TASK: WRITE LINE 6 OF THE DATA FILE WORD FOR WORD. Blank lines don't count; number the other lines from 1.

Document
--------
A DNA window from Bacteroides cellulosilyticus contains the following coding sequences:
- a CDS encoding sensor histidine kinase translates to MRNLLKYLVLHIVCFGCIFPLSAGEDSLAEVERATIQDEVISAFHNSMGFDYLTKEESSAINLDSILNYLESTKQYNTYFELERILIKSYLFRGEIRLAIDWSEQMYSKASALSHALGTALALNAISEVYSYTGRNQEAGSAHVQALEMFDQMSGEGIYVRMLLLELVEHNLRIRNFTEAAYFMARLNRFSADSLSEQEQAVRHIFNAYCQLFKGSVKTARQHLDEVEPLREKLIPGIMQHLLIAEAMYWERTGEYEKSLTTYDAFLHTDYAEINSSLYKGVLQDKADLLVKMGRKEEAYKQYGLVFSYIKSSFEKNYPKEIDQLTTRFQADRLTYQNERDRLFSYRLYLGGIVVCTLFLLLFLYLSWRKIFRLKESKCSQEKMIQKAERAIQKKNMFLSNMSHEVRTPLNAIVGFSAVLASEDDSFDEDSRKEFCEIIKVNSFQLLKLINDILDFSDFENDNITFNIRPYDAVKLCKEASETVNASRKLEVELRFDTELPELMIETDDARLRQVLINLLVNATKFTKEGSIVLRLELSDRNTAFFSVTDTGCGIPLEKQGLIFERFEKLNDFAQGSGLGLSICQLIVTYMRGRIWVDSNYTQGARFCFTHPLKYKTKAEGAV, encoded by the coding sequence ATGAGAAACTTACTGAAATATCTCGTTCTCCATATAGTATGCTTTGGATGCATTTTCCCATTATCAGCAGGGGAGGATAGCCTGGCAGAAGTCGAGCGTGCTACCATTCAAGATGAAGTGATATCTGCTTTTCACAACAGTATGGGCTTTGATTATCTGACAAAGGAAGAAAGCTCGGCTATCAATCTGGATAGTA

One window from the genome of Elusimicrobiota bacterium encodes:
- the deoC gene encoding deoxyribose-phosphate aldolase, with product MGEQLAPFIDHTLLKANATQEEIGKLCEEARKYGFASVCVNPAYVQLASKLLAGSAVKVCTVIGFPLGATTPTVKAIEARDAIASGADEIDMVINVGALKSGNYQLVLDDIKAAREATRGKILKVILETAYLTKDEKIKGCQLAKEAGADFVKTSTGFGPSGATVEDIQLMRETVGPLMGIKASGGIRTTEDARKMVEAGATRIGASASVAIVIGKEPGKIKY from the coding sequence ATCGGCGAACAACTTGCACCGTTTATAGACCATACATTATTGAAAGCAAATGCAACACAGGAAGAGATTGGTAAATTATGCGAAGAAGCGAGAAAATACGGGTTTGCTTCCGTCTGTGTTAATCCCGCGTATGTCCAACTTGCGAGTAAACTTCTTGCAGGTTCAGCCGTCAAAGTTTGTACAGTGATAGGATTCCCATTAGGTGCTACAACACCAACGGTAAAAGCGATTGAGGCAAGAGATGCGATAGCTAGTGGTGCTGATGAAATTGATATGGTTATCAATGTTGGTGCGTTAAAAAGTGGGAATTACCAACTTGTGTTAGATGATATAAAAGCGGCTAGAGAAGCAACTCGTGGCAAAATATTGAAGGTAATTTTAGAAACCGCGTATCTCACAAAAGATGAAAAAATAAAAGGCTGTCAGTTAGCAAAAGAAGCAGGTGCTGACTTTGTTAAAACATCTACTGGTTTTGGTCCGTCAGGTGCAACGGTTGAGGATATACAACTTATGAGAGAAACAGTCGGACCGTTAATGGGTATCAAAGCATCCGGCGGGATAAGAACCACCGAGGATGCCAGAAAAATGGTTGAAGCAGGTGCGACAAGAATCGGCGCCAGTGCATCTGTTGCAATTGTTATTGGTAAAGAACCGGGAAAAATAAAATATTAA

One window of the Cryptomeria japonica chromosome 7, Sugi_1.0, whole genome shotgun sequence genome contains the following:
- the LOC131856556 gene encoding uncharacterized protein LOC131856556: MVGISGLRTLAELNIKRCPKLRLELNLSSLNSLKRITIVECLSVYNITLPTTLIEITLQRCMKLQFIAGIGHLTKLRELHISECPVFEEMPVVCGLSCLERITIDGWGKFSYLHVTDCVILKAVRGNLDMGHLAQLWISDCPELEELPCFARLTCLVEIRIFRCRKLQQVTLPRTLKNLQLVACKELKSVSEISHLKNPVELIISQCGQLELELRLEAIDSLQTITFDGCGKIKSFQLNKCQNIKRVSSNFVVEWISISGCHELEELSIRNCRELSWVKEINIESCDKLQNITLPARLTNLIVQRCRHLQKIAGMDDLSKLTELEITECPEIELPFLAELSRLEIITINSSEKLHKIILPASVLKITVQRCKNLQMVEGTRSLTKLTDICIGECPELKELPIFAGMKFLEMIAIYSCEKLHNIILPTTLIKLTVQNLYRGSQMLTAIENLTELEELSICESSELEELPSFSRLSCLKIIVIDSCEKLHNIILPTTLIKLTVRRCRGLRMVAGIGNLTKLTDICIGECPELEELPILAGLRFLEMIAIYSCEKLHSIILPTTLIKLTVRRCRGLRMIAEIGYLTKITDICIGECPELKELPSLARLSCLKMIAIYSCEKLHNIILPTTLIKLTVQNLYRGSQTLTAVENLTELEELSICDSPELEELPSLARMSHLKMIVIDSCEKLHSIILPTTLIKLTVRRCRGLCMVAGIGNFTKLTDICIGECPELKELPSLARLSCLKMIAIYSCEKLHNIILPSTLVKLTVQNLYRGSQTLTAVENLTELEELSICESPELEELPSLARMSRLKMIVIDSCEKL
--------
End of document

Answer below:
- the LOC131856556 gene encoding uncharacterized protein LOC131856556: MVGISGLRTLAELNIKRCPKLRLELNLSSLNSLKRITIVECLSVYNITLPTTLIEITLQRCMKLQFIAGIGHLTKLRELHISECPVFEEMPVVCGLSCLERITIDGWGKFSYLHVTDCVILKAVRGNLDMGHLAQLWISDCPELEELPCFARLTCLVEIRIFRCRKLQQVTLPRTLKNLQLVACKELKSVSEISHLKNPVELIISQCGQLELELRLEAIDSLQTITFDGCGKIKSFQLNKCQNIKRVSSNFVVEWISISGCHELEELSIRNCRELSWVKEINIESCDKLQNITLPARLTNLIVQRCRHLQKIAGMDDLSKLTELEITECPEIELPFLAELSRLEIITINSSEKLHKIILPASVLKITVQRCKNLQMVEGTRSLTKLTDICIGECPELKELPIFAGMKFLEMIAIYSCEKLHNIILPTTLIKLTVQNLYRGSQMLTAIENLTELEELSICESSELEELPSFSRLSCLKIIVIDSCEKLHNIILPTTLIKLTVRRCRGLRMVAGIGNLTKLTDICIGECPELEELPILAGLRFLEMIAIYSCEKLHSIILPTTLIKLTVRRCRGLRMIAEIGYLTKITDICIGECPELKELPSLARLSCLKMIAIYSCEKLHNIILPTTLIKLTVQNLYRGSQTLTAVENLTELEELSICDSPELEELPSLARMSHLKMIVIDSCEKLHSIILPTTLIKLTVRRCRGLCMVAGIGNFTKLTDICIGECPELKELPSLARLSCLKMIAIYSCEKLHNIILPSTLVKLTVQNLYRGSQTLTAVENLTELEELSICESPELEELPSLARMSRLKMIVIDSCEKL